Rule: The intimidation factor is definitely not there like it used to be, and it shouldn’t be.  He has been in contention a number of times this year but can’t seem to close the deal like he used to every time he got in contention.  So why would the guys be intimidated by him?  The only thing that would possibly intimate the players is the size of the crowds and the “Tiger Roars”, which were more evident last week at Bellerive than they have been since his last major win in 2008!

Quinn: I don’t think there is any intimidation left in the red shirt. Koepka referred to the Eldrick roars: “When Tiger started making his little run,” which doesn’t exactly relay any fear factor.

Mumford: Tiger may not be winning yet but his crowds and the attention he gets are hard for any of the other players to ignore. Heck, in press conferences, the first question a player is usually asked is either what it was like to play with Tiger or were they aware of what Tiger was doing. Most of them never heard the roars from the early part of Tiger’s career but they all know what they mean and that must be disconcerting, if not downright intimidating.

The best players in the game measure their year on majors and other wins. Which top ranked player is most disappointed right now that this season has passed without a major victory.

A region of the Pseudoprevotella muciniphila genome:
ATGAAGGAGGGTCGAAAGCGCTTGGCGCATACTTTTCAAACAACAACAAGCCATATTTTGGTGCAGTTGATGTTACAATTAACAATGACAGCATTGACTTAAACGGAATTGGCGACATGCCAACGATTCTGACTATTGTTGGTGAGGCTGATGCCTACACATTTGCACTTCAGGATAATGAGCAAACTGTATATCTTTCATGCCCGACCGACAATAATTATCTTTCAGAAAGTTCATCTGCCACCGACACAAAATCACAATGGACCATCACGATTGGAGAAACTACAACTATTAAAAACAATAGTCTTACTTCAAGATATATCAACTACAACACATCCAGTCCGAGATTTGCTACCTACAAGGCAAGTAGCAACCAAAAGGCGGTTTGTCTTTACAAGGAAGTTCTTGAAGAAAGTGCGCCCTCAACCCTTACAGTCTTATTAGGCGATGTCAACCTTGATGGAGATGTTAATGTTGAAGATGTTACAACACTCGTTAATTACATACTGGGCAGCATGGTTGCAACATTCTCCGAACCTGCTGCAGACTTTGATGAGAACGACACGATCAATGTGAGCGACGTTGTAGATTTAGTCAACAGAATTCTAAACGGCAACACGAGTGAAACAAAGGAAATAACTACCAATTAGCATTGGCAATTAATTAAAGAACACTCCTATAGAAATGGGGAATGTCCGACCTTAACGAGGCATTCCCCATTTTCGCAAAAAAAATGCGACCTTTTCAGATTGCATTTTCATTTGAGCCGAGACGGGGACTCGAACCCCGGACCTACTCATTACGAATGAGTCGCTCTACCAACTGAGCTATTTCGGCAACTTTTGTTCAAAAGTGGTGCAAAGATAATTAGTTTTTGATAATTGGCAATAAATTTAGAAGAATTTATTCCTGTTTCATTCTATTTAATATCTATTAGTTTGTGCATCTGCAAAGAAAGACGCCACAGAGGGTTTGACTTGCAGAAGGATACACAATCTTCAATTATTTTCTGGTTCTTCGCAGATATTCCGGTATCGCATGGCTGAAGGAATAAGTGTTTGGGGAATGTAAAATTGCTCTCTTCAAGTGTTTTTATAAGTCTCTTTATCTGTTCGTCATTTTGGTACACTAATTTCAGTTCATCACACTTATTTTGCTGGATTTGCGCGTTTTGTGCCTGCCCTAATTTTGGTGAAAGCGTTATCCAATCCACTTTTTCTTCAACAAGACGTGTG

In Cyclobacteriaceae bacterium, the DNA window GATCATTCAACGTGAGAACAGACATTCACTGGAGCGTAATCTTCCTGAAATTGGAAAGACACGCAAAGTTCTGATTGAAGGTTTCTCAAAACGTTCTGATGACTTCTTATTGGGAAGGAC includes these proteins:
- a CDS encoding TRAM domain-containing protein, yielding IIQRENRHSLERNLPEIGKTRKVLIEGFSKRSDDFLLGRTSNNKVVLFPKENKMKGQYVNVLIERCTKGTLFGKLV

Deeks: I would think McIlroy and Spieth would both be somewhat shocked and stunned that they haven’t done better this year… Spieth in particular, because he hasn’t really been in the mix since the Masters. Jason Day has been expected to do better (if only by me), although I would also think that Henrik Stenson must be frustrated by his failure to be on any major leaderboards, after his spectacular win in The Open Championship two years ago.  That was supposed to be his launching pad, but the rocket has surely fizzled.  And I guess Sergio has come to realize that that Masters two years ago is going to be his one and only major.  Two other players who must be disappointed would be Rickie Fowler and Jon Rahm, about whom great things continue to be expected, but not delivered.

Loughry: This is a doozy. My shortlist is DJ, Spieth or Day. A distant 4th is Rory. I just think he knows no matter how good he hits it, driver included, he can’t putt, so he knows he’s a longshot. The most disappointed should be DJ. He’s so stoic though, maybe it doesn’t bother him much at all. And he has won three times this year already, which is a nice thing to fall back on. Spieth seems to have more fire in his belly and he’s more emotional, so maybe he feels it more than most.